As we get ready to recognize Veterans Day this year, it always is a very busy time for us in my little hometown in Massachusetts. The small bucolic town of Millbury has a rich tradition of military history and the town’s schools put a lot of thought and preparation for their programs during both Veterans Day and Memorial Day in the spring where veterans are invited guests and take an active role in the events there.
Our little town was the home of Peter Willard of the American Revolution. Willard was a free African-American and was part of the militia that fought at Lexington and Concord. Therefore, he’s probably the first African-American soldier in our history. He’s buried in our West Millbury Cemetery. His portrait hung in our town hall for many years until a fire destroyed the building completely in 1971.
Millbury was once home of the Asa Waters Amory, one of six at that time in the United States, where Waters, a gunsmith, produced arms for the U.S. Army from 1808 until the Civil War.
As the Commander of our Local Veterans Council, we coordinate with the town and schools for veterans that belong to the local chapters of the American Legion and the VFW and our council to help make the programs a success.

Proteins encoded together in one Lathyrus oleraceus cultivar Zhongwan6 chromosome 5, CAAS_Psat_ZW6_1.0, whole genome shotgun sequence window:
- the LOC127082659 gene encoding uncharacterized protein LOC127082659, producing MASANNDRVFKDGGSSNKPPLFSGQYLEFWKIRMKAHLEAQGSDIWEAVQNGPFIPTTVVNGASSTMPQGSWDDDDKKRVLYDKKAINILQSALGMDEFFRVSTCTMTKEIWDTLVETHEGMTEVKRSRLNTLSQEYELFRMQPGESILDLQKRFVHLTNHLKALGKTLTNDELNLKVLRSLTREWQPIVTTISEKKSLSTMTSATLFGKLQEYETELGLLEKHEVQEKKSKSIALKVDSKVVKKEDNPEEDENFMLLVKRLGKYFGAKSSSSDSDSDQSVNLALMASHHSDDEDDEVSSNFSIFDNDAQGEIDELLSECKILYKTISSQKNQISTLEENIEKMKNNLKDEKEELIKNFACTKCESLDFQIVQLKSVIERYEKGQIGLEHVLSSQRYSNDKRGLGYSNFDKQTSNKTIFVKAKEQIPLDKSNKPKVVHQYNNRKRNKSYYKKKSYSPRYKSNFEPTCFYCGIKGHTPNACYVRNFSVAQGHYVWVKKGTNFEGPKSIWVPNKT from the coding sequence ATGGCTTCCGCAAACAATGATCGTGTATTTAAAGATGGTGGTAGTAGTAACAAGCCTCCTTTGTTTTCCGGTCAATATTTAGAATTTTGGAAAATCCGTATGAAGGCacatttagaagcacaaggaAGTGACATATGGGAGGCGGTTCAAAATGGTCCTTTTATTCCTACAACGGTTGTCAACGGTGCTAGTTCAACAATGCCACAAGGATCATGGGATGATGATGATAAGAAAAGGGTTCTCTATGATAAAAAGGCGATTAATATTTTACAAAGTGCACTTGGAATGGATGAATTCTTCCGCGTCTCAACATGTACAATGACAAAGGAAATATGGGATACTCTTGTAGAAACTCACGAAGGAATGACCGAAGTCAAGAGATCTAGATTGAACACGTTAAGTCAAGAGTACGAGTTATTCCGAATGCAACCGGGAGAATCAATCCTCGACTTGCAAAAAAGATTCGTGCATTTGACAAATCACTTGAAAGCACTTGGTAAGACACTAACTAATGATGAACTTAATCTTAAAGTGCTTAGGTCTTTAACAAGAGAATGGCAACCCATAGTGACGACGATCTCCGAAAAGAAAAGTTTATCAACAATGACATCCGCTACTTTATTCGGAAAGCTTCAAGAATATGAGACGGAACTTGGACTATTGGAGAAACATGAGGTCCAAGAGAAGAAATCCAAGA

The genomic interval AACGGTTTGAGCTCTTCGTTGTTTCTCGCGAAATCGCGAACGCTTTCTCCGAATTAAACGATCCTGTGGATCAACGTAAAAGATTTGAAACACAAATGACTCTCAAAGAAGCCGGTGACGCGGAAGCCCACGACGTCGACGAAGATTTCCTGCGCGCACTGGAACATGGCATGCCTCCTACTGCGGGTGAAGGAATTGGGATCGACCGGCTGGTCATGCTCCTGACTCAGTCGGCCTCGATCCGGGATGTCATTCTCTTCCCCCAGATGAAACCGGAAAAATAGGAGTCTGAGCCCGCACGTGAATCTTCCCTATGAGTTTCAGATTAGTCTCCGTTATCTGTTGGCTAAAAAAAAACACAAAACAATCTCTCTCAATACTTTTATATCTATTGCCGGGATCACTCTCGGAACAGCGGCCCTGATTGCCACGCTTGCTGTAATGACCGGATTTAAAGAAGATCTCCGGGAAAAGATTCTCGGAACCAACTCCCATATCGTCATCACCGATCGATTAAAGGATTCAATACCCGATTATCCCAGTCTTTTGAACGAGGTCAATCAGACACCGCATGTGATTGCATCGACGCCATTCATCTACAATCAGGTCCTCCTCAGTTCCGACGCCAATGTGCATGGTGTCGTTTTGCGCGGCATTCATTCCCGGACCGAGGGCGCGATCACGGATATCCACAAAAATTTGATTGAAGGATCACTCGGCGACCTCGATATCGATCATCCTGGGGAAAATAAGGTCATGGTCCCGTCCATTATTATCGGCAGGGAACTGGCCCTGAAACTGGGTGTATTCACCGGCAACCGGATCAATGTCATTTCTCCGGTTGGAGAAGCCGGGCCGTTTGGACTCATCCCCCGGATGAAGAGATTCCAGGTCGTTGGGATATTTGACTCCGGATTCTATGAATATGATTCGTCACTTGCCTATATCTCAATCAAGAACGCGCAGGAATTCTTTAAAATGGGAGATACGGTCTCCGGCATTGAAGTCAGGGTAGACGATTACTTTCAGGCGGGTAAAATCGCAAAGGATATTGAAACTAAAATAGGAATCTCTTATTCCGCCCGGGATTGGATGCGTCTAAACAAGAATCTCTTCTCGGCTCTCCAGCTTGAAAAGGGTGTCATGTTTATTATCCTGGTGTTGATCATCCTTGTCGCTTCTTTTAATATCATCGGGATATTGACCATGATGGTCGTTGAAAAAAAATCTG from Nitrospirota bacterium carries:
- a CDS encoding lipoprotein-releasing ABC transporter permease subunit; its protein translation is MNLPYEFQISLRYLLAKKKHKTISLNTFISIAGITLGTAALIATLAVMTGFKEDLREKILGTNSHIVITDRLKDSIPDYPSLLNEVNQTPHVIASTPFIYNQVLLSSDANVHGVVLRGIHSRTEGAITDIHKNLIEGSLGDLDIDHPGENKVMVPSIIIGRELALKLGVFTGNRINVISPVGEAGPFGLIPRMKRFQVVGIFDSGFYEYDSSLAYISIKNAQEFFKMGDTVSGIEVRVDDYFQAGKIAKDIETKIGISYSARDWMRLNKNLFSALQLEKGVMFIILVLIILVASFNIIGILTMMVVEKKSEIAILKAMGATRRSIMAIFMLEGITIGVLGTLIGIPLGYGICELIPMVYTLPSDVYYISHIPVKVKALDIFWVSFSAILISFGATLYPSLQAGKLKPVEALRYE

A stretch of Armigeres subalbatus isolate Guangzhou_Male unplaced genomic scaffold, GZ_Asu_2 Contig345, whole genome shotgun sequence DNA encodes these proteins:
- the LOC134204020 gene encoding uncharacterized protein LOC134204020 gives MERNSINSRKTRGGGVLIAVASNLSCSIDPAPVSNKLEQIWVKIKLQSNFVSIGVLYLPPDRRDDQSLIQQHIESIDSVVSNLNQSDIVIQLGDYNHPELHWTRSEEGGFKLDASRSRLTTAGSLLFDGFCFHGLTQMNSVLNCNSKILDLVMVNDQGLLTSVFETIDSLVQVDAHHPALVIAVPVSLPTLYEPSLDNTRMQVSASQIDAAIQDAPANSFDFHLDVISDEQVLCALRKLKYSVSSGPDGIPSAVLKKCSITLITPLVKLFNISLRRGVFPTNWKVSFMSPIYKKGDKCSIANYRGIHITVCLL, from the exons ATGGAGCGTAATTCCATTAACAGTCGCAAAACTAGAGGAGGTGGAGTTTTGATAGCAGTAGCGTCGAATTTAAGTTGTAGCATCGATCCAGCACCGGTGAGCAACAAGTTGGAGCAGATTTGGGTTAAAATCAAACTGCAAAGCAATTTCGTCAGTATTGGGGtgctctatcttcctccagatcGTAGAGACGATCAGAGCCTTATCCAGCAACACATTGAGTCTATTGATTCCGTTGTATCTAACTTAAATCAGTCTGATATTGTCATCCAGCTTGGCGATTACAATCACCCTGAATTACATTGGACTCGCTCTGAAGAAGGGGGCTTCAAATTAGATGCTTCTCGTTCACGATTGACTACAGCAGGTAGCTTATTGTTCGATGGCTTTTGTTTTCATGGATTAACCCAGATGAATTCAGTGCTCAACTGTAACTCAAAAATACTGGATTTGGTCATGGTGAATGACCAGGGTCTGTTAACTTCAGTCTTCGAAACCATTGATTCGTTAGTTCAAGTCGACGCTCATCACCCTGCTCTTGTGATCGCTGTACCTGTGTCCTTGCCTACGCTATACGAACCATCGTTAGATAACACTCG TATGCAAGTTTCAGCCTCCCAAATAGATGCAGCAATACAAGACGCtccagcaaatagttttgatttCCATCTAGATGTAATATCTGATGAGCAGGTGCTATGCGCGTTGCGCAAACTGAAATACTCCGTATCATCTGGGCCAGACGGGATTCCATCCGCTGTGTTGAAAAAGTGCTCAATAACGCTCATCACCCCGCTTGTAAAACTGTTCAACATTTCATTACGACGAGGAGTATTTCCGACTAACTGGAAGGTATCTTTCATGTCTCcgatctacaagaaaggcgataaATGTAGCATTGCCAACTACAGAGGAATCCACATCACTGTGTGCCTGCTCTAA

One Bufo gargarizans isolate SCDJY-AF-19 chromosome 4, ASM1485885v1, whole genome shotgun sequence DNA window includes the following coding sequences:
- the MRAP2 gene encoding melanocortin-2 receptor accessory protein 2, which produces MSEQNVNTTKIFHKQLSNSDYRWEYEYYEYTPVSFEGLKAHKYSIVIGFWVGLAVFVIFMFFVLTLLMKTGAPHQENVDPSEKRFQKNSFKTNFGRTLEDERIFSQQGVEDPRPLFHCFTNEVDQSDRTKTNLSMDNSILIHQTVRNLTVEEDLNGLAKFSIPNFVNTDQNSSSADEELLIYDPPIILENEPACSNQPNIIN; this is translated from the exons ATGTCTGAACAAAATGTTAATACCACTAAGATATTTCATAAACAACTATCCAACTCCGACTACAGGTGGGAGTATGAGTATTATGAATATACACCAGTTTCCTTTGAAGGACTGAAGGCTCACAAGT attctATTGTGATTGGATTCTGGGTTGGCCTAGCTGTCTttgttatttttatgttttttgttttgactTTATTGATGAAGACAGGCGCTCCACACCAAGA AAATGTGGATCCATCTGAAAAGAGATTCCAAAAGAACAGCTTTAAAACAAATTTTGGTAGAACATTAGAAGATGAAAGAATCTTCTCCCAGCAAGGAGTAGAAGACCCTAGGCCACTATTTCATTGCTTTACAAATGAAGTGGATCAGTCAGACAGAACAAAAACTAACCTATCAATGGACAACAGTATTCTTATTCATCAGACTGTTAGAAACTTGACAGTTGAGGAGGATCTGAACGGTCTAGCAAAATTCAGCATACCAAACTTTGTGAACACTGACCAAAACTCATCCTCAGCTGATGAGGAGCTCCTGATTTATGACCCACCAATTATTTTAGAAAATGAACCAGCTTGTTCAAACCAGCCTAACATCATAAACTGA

Most of our vets on the council are aging. Many are from World War II, and we’ve lost two just since September, Korea, and Vietnam eras. Very few veterans from the modern era are getting involved. Which is a shame because not only are the children from the town not hearing their stories and experiences, but they are walling themselves off from helping the young understand not only the daily sacrifices that a military life entails but what is going on in the far-flung corners of Afghanistan, Iraq, Syria and 100 other places that most adults don’t understand let alone children.
Many have done their time, and are content with stepping back into their lives and don’t want to get involved. I get that, I was the same way when I got out. But then I met Joe Bianculli. Joe was a WWII/Korean War NCO who developed an eye disease later in life that robbed him of his eyesight, but he was far from blind. Joe heard more than the rest of the town ever saw and was involved in local politics, veterans’ affairs and everything else under the sun.
He wanted to more than anything else to be a paratrooper. He lied about his age to get into WWII to join the airborne. But the Army didn’t need them at the time, so he was an infantryman on occupation duty as he didn’t make it in time. He re-enlisted for airborne but Korea kicked off and his orders were diverted and he ended up as an infantryman fighting in Korea. He found out I was a veteran when I moved into town and he came to my house to tell me when the Veterans’ Council next meeting was. No invitation needed, be there and on time…
Joe was a character and I miss him terribly. Although blind, he marched every year in the Memorial Day Parade. He would place flags in the spring on the veterans’ graves in the cemetery with the help of his wife. I went to his house one fall afternoon to find him on his roof, cleaning the leaves out of his gutters. I stopped and stared, not saying a word. He said, “I can tell by the look on your face you think I’m crazy.”